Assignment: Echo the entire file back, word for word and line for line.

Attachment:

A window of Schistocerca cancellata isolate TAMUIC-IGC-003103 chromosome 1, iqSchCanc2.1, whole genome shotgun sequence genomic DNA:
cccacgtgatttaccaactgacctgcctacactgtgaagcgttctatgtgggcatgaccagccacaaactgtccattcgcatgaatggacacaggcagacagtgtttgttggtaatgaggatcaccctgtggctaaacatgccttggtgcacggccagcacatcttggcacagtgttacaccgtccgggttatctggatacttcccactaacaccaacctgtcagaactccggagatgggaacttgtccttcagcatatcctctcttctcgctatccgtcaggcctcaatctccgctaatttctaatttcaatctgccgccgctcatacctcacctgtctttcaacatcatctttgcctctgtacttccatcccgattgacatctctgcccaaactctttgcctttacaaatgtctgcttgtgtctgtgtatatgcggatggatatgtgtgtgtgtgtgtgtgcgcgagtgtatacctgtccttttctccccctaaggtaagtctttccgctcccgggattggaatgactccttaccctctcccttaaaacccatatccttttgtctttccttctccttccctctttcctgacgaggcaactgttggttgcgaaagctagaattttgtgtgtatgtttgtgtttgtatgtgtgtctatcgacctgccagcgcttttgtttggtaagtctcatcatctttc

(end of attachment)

A window of Schistocerca cancellata isolate TAMUIC-IGC-003103 chromosome 1, iqSchCanc2.1, whole genome shotgun sequence genomic DNA:
cccacgtgatttaccaactgacctgcctacactgtgaagcgttctatgtgggcatgaccagccacaaactgtccattcgcatgaatggacacaggcagacagtgtttgttggtaatgaggatcaccctgtggctaaacatgccttggtgcacggccagcacatcttggcacagtgttacaccgtccgggttatctggatacttcccactaacaccaacctgtcagaactccggagatgggaacttgtccttcagcatatcctctcttctcgctatccgtcaggcctcaatctccgctaatttctaatttcaatctgccgccgctcatacctcacctgtctttcaacatcatctttgcctctgtacttccatcccgattgacatctctgcccaaactctttgcctttacaaatgtctgcttgtgtctgtgtatatgcggatggatatgtgtgtgtgtgtgtgtgcgcgagtgtatacctgtccttttctccccctaaggtaagtctttccgctcccgggattggaatgactccttaccctctcccttaaaacccatatccttttgtctttccttctccttccctctttcctgacgaggcaactgttggttgcgaaagctagaattttgtgtgtatgtttgtgtttgtatgtgtgtctatcgacctgccagcgcttttgtttggtaagtctcatcatctttc